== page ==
My dad is one of the wisest people I know, and one of the most important things he has taught me is that you have to show up. Throughout my life, I’ve seen him show up to gut houses for pastors, take extra shifts at work for a sick colleague, serve on the church board, and taxi my brother and I to and from rehearsals and workouts. I’ve inherited this legacy of showing up from him, as if it were infused and passed down from within his genes like my dimpled chin.
Of course, as we grow, these basic moral imperatives evolve with us, becoming peppered with other philosophies and pieces we pick up from the various places we’ve been. Sometimes, they can become heavy with our baggage, with all of our fears and imperfections and fight to compare and come out on top. Sometimes, when our hearts break, they can go missing altogether, like a love lost; we spend our days and months retracing our steps and frantically asking strangers have you seen this piece of me, only to be met with blank stares and shaken heads.
For awhile now, I’ve been waiting for her to return. I had all but resigned to call off the search, deciding to take five on the sidelines. 2014 was declared a year of rest, but it turned out to be anything but. I’d much prefer for you to think that as the curtains close on this year, I’m writing out of a place of rejuvenation and a renewed sense of where all my pieces fit — but really, I’m bowing out feeling restless and fragmented, as if that one lonely, lost piece of myself that I can’t survive without has managed to board a train and is now thousands of aching miles away.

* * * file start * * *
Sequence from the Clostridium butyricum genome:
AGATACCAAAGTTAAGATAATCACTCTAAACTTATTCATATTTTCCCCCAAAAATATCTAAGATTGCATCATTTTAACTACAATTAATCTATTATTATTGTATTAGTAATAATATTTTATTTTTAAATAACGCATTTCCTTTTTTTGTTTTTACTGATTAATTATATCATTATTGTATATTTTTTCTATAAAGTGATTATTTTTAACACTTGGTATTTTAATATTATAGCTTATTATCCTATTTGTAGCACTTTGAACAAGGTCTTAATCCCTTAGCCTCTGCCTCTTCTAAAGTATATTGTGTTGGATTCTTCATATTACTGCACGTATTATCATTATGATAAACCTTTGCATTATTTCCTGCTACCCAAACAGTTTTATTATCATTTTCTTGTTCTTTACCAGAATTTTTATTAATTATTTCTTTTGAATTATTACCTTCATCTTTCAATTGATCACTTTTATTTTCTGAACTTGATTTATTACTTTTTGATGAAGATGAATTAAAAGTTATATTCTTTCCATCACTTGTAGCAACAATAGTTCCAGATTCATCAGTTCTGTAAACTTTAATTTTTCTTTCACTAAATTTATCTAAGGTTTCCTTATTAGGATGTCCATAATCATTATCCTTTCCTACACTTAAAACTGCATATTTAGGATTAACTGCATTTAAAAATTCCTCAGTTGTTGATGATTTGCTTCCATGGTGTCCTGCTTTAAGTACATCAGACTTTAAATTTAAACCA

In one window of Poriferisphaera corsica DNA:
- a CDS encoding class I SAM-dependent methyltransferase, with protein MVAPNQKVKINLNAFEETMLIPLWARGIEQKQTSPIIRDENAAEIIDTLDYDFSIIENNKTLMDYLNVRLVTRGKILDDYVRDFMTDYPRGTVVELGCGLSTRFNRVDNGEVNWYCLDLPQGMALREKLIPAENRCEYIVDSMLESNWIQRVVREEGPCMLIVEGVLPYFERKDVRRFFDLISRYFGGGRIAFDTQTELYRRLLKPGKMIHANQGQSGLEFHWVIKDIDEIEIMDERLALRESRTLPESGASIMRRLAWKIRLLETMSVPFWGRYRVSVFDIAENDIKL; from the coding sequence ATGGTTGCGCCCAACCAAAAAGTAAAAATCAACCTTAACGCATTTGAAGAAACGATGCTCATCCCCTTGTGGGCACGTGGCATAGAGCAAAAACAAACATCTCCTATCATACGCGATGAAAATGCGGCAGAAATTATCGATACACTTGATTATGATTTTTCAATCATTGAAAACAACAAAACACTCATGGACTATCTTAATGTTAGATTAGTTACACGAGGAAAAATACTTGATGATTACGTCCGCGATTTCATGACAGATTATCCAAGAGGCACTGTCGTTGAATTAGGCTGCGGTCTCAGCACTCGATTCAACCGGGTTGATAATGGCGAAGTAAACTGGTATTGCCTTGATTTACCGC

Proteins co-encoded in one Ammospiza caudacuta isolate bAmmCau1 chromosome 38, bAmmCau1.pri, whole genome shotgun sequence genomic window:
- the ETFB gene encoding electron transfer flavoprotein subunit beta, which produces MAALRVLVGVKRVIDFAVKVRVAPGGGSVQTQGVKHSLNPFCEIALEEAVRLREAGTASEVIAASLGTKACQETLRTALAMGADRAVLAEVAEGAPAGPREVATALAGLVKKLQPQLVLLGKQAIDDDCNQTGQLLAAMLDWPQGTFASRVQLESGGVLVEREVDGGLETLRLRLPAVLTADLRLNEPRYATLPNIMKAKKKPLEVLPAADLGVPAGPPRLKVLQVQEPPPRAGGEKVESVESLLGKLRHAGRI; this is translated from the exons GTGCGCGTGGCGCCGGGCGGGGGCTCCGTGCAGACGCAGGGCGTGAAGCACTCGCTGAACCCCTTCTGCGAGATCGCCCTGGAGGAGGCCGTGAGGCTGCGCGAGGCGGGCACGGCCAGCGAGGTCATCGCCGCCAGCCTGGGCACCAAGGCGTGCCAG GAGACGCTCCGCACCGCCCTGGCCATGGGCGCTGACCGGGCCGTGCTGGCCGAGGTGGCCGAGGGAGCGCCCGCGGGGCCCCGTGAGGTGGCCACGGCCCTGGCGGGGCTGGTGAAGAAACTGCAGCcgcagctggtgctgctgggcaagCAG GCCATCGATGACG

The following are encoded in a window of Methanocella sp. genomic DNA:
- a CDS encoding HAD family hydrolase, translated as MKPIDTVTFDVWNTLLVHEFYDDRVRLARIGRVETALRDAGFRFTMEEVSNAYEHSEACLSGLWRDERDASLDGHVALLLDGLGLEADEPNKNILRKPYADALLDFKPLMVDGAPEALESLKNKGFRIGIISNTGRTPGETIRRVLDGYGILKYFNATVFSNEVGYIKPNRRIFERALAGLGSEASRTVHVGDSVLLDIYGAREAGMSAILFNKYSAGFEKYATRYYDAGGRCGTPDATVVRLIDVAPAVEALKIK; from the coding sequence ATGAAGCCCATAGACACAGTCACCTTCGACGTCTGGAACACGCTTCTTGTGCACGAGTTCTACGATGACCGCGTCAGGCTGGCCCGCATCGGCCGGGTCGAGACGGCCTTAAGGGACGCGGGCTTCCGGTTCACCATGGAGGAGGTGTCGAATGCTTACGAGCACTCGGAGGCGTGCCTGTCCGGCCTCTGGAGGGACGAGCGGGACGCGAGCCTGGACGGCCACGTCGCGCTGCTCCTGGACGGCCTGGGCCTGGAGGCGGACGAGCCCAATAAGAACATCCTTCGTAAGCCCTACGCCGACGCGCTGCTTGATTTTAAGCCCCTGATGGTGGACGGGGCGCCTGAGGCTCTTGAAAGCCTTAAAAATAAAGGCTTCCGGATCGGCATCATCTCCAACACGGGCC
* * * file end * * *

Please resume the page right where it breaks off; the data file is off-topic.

Truthfully, much of my year was spent wallowing in those feelings — but the fewer days remain on the calendar, the more fiery haste scalds my feet. My restlessness has begun to far outweigh my fear of walking through the blaze, and I can’t wait another minute. My bones are hurting for alignment and starving for true things.
I’ve begun to take an inventory of the raw materials I have to work with. Admittedly, at times, it doesn’t seem like much at all. But I believe with all my heart in a God who makes it His business to create beauty out of nothing. And what I’ve come to know in the hustle of this crazy year, deep down in my soul, is His nearness. In the midst of my striving, His comfort and affection have been unabashedly close. If that turns out to be all I take away from 2014, I’d consider it more than enough.
And as 2015 glows brighter on the horizon, one truth rings loud and sure above all the rest: I must leave the sidelines behind and dive headfirst into the arena, and shout from every rooftop that there is pure art to be discovered within the messy, the raw, the unrefined. And then, I must take the first step, picking up tender pieces and trusting that God is intimately aware of how they are to come together.
My desire for 2015 is this: to live a better, more aligned story. I want my whole being to infiltrate my whole doing. I want to bask in the pleasure of a tidy home. I want to buy cookbooks, shop local, try a yoga class, leave the stress of work at work. I want to learn about flowers and when the best time is to plant them. I want to get back into fiction and read a lot of books. I want to get my hair done on a regular basis. I want to wear bright lipstick. I want to go to Allume. I want to have dinner parties. I want to mentor college girls. I want my authenticity to count for more than my efficiency.
I want to figure out exactly what it is that makes me come alive. It might be a messy process. I might scrape my knees and get dirt on my face. I might get my heart broken. I’ll grieve the pieces of myself that fall off along the way, like the trees that watch their leaves wither and fall away every autumn. But I’m reminded, all the time, of Donald Miller’s words: the trees are not worried. They bend low before Creator God, trusting that life will soon be restored. The earth is the Lord’s and the fullness thereof. My life is the Lord’s and the fullness thereof.
Grace and peace to you. And also to me.
May it be so.